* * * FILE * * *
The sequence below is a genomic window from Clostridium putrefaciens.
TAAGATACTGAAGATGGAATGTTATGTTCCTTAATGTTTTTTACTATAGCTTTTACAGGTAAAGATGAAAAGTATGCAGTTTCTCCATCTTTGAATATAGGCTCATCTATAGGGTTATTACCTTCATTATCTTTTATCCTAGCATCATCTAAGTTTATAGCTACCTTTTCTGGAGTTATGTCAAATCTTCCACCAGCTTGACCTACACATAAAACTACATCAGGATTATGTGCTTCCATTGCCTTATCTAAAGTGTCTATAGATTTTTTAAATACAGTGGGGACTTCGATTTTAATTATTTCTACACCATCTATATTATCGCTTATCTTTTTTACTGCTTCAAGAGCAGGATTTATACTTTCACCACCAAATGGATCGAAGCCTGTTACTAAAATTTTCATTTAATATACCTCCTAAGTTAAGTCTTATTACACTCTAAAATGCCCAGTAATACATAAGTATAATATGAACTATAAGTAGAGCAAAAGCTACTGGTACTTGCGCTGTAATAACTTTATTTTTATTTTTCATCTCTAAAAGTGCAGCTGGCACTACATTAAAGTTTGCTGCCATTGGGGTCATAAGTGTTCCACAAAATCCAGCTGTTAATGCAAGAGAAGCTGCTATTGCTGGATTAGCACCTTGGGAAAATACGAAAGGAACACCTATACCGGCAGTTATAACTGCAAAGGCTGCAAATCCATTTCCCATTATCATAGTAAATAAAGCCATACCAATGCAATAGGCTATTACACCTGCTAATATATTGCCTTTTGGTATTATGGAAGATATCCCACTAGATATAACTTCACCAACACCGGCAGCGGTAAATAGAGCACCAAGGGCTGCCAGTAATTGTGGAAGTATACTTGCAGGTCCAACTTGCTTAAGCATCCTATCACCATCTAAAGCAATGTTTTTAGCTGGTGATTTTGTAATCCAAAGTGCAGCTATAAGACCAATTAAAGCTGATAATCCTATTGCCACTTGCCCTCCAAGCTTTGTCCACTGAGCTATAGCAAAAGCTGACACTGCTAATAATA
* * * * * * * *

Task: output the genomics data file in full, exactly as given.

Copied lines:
The sequence below is a genomic window from Clostridium putrefaciens.
TAAGATACTGAAGATGGAATGTTATGTTCCTTAATGTTTTTTACTATAGCTTTTACAGGTAAAGATGAAAAGTATGCAGTTTCTCCATCTTTGAATATAGGCTCATCTATAGGGTTATTACCTTCATTATCTTTTATCCTAGCATCATCTAAGTTTATAGCTACCTTTTCTGGAGTTATGTCAAATCTTCCACCAGCTTGACCTACACATAAAACTACATCAGGATTATGTGCTTCCATTGCCTTATCTAAAGTGTCTATAGATTTTTTAAATACAGTGGGGACTTCGATTTTAATTATTTCTACACCATCTATATTATCGCTTATCTTTTTTACTGCTTCAAGAGCAGGATTTATACTTTCACCACCAAATGGATCGAAGCCTGTTACTAAAATTTTCATTTAATATACCTCCTAAGTTAAGTCTTATTACACTCTAAAATGCCCAGTAATACATAAGTATAATATGAACTATAAGTAGAGCAAAAGCTACTGGTACTTGCGCTGTAATAACTTTATTTTTATTTTTCATCTCTAAAAGTGCAGCTGGCACTACATTAAAGTTTGCTGCCATTGGGGTCATAAGTGTTCCACAAAATCCAGCTGTTAATGCAAGAGAAGCTGCTATTGCTGGATTAGCACCTTGGGAAAATACGAAAGGAACACCTATACCGGCAGTTATAACTGCAAAGGCTGCAAATCCATTTCCCATTATCATAGTAAATAAAGCCATACCAATGCAATAGGCTATTACACCTGCTAATATATTGCCTTTTGGTATTATGGAAGATATCCCACTAGATATAACTTCACCAACACCGGCAGCGGTAAATAGAGCACCAAGGGCTGCCAGTAATTGTGGAAGTATACTTGCAGGTCCAACTTGCTTAAGCATCCTATCACCATCTAAAGCAATGTTTTTAGCTGGTGATTTTGTAATCCAAAGTGCAGCTATAAGACCAATTAAAGCTGATAATCCTATTGCCACTTGCCCTCCAAGCTTTGTCCACTGAGCTATAGCAAAAGCTGACACTGCTAATAATA